On March 9, 2018, the National Art Dealers’ Alliance annual Artadia Award went to a young Emirati artist known for her high-saturation photographs of peculiarities from her homeland: a falcon here, a man dressed in kandora there, and a permeating sense of suffocation by material culture everywhere.
Born in 1991 to a Lebanese-American mother and Emirati father, Farah Al Qasimi is a multimedia artist. Although her most recent show features photographs, she works in sound, video, and performance. Uniting many of these works is a simultaneously playful and critical appraisal of materialist culture: objects clutter and disfigure images with their disjointedness and lurid coloring.
Speaking to Juliana Halpert at Artforum about her award-winning exhibit, More Good News, which was on display at New York City’s Helena Anrather Gallery from October 2017 to January 2018, Al Qasimi made no mention of consumer culture and, instead, foregrounded themes of power, surveillance, and representation in her work. As she put it, she is “interested…in how representation is crucial to how Americans perceive Arabs,” and “committed to acknowledging the power imbalance inherent in portraiture.”
One photograph, featuring a hooded falcon being handled in a veterinary clinic, conveys this imbalance almost literally. Whatever feelings are elicited for the viewer—of sympathy for an injured animal, voyeuristic interest in an immobilized predator, or premature relief for the falcon’s imminent healing—all these are mediated by the photographer’s gaze.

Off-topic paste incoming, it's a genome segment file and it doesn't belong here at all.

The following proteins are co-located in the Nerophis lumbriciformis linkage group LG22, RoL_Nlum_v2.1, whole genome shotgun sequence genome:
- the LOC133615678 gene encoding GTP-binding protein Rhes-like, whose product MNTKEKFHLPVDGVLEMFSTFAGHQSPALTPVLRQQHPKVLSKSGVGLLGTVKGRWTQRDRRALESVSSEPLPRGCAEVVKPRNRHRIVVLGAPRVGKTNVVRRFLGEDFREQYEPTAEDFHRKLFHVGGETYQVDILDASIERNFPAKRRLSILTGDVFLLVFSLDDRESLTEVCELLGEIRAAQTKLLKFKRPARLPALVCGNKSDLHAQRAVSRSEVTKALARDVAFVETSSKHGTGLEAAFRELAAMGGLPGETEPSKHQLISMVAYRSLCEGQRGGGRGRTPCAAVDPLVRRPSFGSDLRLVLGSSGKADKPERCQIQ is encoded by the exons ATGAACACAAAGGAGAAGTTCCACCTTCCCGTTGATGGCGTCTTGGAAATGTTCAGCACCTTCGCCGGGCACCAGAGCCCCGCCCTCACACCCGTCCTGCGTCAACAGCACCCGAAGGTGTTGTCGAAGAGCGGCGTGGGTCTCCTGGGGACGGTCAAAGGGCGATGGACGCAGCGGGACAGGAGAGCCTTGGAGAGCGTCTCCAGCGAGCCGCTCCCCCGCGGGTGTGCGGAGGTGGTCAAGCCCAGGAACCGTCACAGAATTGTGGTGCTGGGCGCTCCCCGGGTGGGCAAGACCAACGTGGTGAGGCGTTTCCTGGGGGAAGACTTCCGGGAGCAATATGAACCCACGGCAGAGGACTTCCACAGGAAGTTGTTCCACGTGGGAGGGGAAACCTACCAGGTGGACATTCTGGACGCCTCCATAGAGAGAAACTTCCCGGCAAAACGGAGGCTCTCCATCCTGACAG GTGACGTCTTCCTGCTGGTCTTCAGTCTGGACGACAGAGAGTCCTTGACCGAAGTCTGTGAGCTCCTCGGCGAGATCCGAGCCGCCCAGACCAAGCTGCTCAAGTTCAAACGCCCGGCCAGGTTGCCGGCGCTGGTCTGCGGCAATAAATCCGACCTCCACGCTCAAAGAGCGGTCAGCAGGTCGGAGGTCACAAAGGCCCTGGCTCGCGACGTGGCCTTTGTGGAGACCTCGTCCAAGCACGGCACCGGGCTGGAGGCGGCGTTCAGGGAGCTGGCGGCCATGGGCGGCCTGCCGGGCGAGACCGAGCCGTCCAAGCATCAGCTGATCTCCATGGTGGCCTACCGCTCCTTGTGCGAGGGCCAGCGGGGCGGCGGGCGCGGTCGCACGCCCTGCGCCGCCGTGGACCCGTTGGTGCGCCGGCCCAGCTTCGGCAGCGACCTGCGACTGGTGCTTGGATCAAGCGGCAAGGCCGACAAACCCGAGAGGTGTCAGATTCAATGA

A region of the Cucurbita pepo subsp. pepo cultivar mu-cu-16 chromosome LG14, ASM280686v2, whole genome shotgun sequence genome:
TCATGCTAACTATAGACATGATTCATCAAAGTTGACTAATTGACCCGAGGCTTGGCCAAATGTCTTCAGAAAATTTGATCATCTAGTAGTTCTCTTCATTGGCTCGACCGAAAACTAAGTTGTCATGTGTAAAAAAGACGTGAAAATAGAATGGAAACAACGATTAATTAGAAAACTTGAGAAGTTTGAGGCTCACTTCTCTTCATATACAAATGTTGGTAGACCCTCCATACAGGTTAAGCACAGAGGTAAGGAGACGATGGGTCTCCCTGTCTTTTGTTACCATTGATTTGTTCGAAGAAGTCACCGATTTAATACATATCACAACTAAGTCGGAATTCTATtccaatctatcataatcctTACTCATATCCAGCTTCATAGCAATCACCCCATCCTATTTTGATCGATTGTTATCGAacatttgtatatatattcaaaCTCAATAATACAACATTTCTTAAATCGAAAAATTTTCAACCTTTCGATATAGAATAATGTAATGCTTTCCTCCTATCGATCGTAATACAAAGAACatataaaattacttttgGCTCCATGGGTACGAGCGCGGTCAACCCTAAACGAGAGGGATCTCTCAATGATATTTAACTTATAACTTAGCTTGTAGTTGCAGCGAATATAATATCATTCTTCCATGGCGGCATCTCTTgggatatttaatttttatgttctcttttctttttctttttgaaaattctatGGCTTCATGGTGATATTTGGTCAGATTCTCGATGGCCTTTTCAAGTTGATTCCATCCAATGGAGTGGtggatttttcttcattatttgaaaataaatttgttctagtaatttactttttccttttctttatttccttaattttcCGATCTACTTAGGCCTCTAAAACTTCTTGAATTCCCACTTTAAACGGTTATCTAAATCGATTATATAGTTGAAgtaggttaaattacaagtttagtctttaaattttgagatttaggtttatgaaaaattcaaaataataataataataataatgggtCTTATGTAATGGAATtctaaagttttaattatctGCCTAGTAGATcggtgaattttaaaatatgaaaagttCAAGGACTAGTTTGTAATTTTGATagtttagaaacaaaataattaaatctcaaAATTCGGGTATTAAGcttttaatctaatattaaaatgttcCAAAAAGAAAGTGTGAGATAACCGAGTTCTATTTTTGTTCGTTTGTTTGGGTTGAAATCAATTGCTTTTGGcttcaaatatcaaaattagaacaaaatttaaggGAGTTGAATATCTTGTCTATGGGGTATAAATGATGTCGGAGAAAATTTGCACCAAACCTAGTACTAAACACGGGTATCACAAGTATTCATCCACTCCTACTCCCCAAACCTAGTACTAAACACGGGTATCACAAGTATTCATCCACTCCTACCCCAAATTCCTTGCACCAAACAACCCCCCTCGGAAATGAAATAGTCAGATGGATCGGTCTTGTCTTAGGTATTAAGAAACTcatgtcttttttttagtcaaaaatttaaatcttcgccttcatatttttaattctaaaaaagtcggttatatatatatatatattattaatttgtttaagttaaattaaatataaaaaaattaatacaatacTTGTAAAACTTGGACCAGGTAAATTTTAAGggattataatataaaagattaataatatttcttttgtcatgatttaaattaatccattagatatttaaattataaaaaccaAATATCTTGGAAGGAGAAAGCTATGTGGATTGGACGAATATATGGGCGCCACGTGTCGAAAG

The falcon itself is doubly, if not triply, powerless: immobilized and unable to communicate any response to the medical treatment, it is also unaware of being seen and, thus, oblivious to the gaze of its audience. Such is the nature of living in a society shot through with surveillance. By and large, one is rarely certain when one’s keystrokes are being monitored or who is watching and for what reason. The so-called benefits of this surveillance are profoundly paternalistic: allow us to see you, and we will protect you—or, in the case of Al Qasimi’s falcon, give you healing care.
Al Qasimi’s meditation on the politics of representation continues with her portrait, Gaith At Home. Taking one of the most common targets of Western prejudice, Al Qasimi’s portrait presents an Arab man in a way unseen in Hollywood movies or the news. In the all-white composition, a young bearded man sits on a bed with his eyes closed. He is restful, silent, and almost sensuous, his nonviolence underscored, almost crudely, by the silhouette of a rose near the headboard. “It was important to me that softness was present in my portraits,” Al Qasimi told Artforum. A white plush pillow augments the trope of the angry, flag-burning, and extremist Arab man so ubiquitous in the American media and helps contrast it with the reality of a man of delicate constitution.
Even those faces that are not visible in Al Qasimi’s work are presented in intimate, multifaceted ways. In one photograph, the faceless silhouette of a bearded and turbaned man, presumably a religious sheikh, initially fills the viewer with foreboding. Dangling in the foreground, however, is a pink rose insistently suggestive of the ability to love—ardently, affectionately, vulnerably.
It is not Al Qasimi’s aim to unify Arab and American society. But these are the two worlds she inhabits and the stage for her imaginative production. In her juxtapositions, cultural differences collide into insignificance, with the similarities quite literally glaring before the flashes of her camera.